The current progressive wave in 'Naya Pakistan' 4 may have more to do with international pressure. But the discerning activist pounces on any political advantage that presents itself. While the millennial among them multiplies the advantage through technology. Let’s not forget that a massive social media campaign of Tabdeeli helped push the PTI from the fringes to the mainstream.
Muslim women challenging the status quo
Since women make up nearly half of Pakistani population, many believe that women empowerment is a sorely needed development program. One that will have profound ripple effects in other sectors. This is almost certain, because at present the country ranks 151st out of 153 countries on the World Economic Forum’s global gender parity index. Faring only better than war torn Iraq and Yemen 5.
As in activism world over, those who feel threatened are often the beneficiaries of the status quo. Their level of offence at mere words on a placard is proportional to their position of privilege. This partly explain why there are supporters who are women and men on both sides of Aurat March.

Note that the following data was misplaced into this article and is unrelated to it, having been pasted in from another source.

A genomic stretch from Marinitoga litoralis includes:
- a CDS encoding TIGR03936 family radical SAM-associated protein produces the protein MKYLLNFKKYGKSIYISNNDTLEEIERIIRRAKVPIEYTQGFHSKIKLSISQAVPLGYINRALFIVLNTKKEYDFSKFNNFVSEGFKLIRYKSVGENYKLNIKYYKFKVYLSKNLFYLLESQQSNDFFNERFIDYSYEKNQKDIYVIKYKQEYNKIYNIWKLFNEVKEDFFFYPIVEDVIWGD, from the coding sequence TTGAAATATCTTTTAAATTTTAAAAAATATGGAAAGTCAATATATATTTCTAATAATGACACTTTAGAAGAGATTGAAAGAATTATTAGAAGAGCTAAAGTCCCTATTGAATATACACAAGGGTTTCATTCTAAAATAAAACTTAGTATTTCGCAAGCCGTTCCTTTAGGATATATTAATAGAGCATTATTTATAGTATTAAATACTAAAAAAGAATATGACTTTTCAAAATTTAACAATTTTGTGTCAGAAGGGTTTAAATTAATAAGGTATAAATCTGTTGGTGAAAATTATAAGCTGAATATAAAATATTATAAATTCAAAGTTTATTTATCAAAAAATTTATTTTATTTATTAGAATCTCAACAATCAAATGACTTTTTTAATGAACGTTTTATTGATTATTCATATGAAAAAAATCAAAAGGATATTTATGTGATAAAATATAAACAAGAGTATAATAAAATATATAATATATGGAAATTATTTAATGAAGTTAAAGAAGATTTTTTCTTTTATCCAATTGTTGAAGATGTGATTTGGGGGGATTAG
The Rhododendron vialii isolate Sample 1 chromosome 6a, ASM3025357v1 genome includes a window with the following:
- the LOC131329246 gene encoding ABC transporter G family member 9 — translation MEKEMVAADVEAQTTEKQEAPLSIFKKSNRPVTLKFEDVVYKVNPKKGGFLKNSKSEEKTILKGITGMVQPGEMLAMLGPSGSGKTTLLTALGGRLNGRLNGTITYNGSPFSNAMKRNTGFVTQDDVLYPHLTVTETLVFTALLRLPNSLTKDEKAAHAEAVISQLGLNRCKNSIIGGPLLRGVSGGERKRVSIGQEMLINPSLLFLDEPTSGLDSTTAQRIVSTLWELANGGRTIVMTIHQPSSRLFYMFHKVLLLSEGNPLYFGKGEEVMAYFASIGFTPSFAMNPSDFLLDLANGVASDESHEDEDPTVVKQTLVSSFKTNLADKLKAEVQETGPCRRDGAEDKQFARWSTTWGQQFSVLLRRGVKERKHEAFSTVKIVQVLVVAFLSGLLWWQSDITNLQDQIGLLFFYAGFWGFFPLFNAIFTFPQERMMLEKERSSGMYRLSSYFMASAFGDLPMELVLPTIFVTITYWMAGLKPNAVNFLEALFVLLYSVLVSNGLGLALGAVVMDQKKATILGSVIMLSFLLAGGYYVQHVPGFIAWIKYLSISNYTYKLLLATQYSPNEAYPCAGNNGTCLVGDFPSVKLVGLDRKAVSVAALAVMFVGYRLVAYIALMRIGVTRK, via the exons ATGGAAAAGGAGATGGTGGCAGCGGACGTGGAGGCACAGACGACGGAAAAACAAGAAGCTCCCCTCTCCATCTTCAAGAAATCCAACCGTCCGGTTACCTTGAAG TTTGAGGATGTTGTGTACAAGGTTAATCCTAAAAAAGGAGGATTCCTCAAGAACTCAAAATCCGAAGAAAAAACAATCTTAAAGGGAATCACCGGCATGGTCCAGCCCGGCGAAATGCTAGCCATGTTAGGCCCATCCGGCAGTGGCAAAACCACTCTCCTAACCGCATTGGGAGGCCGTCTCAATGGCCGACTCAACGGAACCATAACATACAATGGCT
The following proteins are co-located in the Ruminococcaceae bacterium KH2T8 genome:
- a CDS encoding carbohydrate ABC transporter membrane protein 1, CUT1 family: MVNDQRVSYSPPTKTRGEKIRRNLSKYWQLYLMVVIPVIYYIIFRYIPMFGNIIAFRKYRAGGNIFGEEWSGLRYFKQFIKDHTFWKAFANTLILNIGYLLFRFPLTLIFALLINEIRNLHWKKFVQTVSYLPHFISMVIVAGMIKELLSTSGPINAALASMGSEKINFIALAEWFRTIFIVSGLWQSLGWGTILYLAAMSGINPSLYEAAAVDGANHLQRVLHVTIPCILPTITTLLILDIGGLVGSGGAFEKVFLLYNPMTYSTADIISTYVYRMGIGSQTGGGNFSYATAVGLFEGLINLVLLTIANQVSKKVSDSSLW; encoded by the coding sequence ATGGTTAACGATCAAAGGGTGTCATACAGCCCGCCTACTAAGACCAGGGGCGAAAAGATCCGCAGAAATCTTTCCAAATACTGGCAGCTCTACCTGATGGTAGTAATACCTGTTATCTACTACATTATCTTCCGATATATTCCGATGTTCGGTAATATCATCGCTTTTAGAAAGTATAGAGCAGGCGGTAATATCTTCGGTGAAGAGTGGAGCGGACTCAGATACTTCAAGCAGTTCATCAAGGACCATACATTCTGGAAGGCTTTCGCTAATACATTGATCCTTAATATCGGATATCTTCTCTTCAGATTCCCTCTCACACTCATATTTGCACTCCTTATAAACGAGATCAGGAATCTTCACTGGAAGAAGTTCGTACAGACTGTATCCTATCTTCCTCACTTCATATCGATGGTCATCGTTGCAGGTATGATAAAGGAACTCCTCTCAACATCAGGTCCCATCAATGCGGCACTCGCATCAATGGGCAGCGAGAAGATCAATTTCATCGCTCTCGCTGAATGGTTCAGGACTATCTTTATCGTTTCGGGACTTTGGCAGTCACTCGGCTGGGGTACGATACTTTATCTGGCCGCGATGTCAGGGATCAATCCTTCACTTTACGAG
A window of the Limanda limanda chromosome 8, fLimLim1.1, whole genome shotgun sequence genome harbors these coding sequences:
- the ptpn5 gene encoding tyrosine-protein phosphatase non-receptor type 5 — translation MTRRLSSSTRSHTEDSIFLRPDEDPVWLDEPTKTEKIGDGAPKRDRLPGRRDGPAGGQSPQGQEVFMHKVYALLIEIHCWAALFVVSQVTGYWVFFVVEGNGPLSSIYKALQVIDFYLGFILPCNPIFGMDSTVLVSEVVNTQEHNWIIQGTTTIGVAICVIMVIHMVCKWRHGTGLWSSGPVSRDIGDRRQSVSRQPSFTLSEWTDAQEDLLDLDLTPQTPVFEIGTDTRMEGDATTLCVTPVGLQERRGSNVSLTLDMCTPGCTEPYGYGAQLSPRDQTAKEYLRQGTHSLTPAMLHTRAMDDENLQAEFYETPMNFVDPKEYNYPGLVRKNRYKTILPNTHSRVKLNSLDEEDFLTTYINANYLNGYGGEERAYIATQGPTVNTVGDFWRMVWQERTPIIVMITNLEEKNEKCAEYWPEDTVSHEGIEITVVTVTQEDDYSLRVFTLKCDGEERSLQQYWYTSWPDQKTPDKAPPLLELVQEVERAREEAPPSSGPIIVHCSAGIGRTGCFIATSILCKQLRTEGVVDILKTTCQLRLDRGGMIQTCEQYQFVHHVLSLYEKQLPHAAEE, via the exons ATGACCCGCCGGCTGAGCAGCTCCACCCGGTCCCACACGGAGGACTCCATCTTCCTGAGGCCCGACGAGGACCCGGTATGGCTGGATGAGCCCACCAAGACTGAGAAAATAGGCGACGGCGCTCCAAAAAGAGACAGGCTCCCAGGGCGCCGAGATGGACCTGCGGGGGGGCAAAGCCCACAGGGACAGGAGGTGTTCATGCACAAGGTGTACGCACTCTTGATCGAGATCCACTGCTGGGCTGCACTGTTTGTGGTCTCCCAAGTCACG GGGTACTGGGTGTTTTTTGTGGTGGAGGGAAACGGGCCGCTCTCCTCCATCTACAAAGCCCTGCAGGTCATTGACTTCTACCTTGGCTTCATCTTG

Many in Pakistan are not prepared to lose their privilege. Participants in Islamabad were pelted with stones by hardline religious groups who happened to be hosting their own Modesty March. In the event, riot police stepped in to contain the frenzied mob but not before several women sustained injuries 6.
The new generation of Pakistani activists, unlike the traditional ‘leftists’, are not necessarily preoccupied with the security establishment. They are concerned with civic rights. Indeed, civic rights for citizens are difficult to provide by states lacking the capacity to enforce rule of law.